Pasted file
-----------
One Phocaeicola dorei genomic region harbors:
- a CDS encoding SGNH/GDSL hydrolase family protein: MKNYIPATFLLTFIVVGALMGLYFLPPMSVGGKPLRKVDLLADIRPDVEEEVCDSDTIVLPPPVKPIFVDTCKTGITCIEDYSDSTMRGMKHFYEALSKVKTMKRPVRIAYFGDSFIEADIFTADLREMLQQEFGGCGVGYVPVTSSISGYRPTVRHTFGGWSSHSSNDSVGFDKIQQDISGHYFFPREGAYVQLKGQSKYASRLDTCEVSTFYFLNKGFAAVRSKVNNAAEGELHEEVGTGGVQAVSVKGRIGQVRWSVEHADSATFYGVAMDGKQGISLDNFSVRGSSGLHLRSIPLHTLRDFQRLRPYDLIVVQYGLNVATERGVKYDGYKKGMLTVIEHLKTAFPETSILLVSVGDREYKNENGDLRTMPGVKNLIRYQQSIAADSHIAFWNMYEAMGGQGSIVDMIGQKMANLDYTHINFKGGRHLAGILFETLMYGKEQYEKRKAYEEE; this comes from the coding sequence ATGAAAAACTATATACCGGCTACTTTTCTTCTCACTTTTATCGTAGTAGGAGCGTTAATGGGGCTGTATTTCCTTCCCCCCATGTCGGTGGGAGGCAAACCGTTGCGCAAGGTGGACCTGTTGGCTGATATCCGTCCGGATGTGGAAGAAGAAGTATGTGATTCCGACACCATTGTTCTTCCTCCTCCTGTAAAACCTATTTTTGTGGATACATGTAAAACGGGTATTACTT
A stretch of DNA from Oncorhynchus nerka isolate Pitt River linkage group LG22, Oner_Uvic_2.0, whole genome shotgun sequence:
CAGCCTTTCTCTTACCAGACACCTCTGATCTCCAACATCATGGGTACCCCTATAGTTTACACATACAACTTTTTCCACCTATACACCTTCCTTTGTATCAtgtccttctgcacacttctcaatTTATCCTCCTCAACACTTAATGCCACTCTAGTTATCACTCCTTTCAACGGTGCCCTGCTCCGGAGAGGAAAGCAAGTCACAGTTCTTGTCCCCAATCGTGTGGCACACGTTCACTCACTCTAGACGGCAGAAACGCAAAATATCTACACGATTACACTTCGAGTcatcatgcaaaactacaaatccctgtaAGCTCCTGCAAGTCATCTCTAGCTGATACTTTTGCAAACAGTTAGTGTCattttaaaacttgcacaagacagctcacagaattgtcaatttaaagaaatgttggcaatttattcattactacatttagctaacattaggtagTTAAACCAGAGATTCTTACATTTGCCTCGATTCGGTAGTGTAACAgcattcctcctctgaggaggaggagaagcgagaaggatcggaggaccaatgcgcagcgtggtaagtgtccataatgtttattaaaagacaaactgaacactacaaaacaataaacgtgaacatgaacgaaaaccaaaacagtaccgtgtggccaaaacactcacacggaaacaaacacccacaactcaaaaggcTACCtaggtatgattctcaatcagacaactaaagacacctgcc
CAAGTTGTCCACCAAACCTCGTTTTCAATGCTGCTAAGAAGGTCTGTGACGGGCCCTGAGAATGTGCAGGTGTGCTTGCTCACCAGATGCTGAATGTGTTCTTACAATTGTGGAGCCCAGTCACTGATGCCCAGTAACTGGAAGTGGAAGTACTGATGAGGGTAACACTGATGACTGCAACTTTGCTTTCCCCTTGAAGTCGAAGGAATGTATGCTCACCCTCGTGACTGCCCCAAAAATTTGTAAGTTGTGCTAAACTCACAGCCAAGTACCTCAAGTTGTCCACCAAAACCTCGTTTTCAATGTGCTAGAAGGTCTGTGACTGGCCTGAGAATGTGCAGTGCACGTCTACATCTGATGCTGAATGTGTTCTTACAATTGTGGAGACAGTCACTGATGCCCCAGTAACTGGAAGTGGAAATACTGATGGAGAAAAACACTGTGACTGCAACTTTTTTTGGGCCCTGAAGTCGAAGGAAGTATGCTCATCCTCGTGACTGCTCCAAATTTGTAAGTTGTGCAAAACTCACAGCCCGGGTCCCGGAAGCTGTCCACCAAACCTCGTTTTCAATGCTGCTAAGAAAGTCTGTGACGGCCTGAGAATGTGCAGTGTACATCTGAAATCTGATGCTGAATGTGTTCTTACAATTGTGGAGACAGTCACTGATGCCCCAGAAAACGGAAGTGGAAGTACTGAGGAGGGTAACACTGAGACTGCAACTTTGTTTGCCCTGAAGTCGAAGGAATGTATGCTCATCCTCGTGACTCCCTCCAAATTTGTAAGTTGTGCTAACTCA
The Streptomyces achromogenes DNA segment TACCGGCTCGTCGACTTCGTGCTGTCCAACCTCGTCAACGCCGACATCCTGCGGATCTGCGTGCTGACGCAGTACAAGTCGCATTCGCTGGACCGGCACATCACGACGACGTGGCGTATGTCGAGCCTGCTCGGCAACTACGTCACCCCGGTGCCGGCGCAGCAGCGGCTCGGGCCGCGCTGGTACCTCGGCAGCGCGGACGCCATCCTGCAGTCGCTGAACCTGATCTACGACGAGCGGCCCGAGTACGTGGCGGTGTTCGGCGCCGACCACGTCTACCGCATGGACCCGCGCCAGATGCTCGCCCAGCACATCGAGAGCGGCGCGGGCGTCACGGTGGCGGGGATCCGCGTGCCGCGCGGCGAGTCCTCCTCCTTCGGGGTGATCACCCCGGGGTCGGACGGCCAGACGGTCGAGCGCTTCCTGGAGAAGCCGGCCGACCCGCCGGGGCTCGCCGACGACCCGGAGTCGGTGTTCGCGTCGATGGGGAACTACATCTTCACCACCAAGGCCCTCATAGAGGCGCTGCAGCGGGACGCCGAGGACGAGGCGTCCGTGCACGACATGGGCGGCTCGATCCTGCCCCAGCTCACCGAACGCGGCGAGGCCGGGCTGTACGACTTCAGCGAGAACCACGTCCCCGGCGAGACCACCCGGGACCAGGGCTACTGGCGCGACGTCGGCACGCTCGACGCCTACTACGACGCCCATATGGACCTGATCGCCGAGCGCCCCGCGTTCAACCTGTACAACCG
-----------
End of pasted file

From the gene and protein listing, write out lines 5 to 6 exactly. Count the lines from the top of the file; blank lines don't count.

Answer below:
CAAGTTGTCCACCAAACCTCGTTTTCAATGCTGCTAAGAAGGTCTGTGACGGGCCCTGAGAATGTGCAGGTGTGCTTGCTCACCAGATGCTGAATGTGTTCTTACAATTGTGGAGCCCAGTCACTGATGCCCAGTAACTGGAAGTGGAAGTACTGATGAGGGTAACACTGATGACTGCAACTTTGCTTTCCCCTTGAAGTCGAAGGAATGTATGCTCACCCTCGTGACTGCCCCAAAAATTTGTAAGTTGTGCTAAACTCACAGCCAAGTACCTCAAGTTGTCCACCAAAACCTCGTTTTCAATGTGCTAGAAGGTCTGTGACTGGCCTGAGAATGTGCAGTGCACGTCTACATCTGATGCTGAATGTGTTCTTACAATTGTGGAGACAGTCACTGATGCCCCAGTAACTGGAAGTGGAAATACTGATGGAGAAAAACACTGTGACTGCAACTTTTTTTGGGCCCTGAAGTCGAAGGAAGTATGCTCATCCTCGTGACTGCTCCAAATTTGTAAGTTGTGCAAAACTCACAGCCCGGGTCCCGGAAGCTGTCCACCAAACCTCGTTTTCAATGCTGCTAAGAAAGTCTGTGACGGCCTGAGAATGTGCAGTGTACATCTGAAATCTGATGCTGAATGTGTTCTTACAATTGTGGAGACAGTCACTGATGCCCCAGAAAACGGAAGTGGAAGTACTGAGGAGGGTAACACTGAGACTGCAACTTTGTTTGCCCTGAAGTCGAAGGAATGTATGCTCATCCTCGTGACTCCCTCCAAATTTGTAAGTTGTGCTAACTCA
The Streptomyces achromogenes DNA segment TACCGGCTCGTCGACTTCGTGCTGTCCAACCTCGTCAACGCCGACATCCTGCGGATCTGCGTGCTGACGCAGTACAAGTCGCATTCGCTGGACCGGCACATCACGACGACGTGGCGTATGTCGAGCCTGCTCGGCAACTACGTCACCCCGGTGCCGGCGCAGCAGCGGCTCGGGCCGCGCTGGTACCTCGGCAGCGCGGACGCCATCCTGCAGTCGCTGAACCTGATCTACGACGAGCGGCCCGAGTACGTGGCGGTGTTCGGCGCCGACCACGTCTACCGCATGGACCCGCGCCAGATGCTCGCCCAGCACATCGAGAGCGGCGCGGGCGTCACGGTGGCGGGGATCCGCGTGCCGCGCGGCGAGTCCTCCTCCTTCGGGGTGATCACCCCGGGGTCGGACGGCCAGACGGTCGAGCGCTTCCTGGAGAAGCCGGCCGACCCGCCGGGGCTCGCCGACGACCCGGAGTCGGTGTTCGCGTCGATGGGGAACTACATCTTCACCACCAAGGCCCTCATAGAGGCGCTGCAGCGGGACGCCGAGGACGAGGCGTCCGTGCACGACATGGGCGGCTCGATCCTGCCCCAGCTCACCGAACGCGGCGAGGCCGGGCTGTACGACTTCAGCGAGAACCACGTCCCCGGCGAGACCACCCGGGACCAGGGCTACTGGCGCGACGTCGGCACGCTCGACGCCTACTACGACGCCCATATGGACCTGATCGCCGAGCGCCCCGCGTTCAACCTGTACAACCG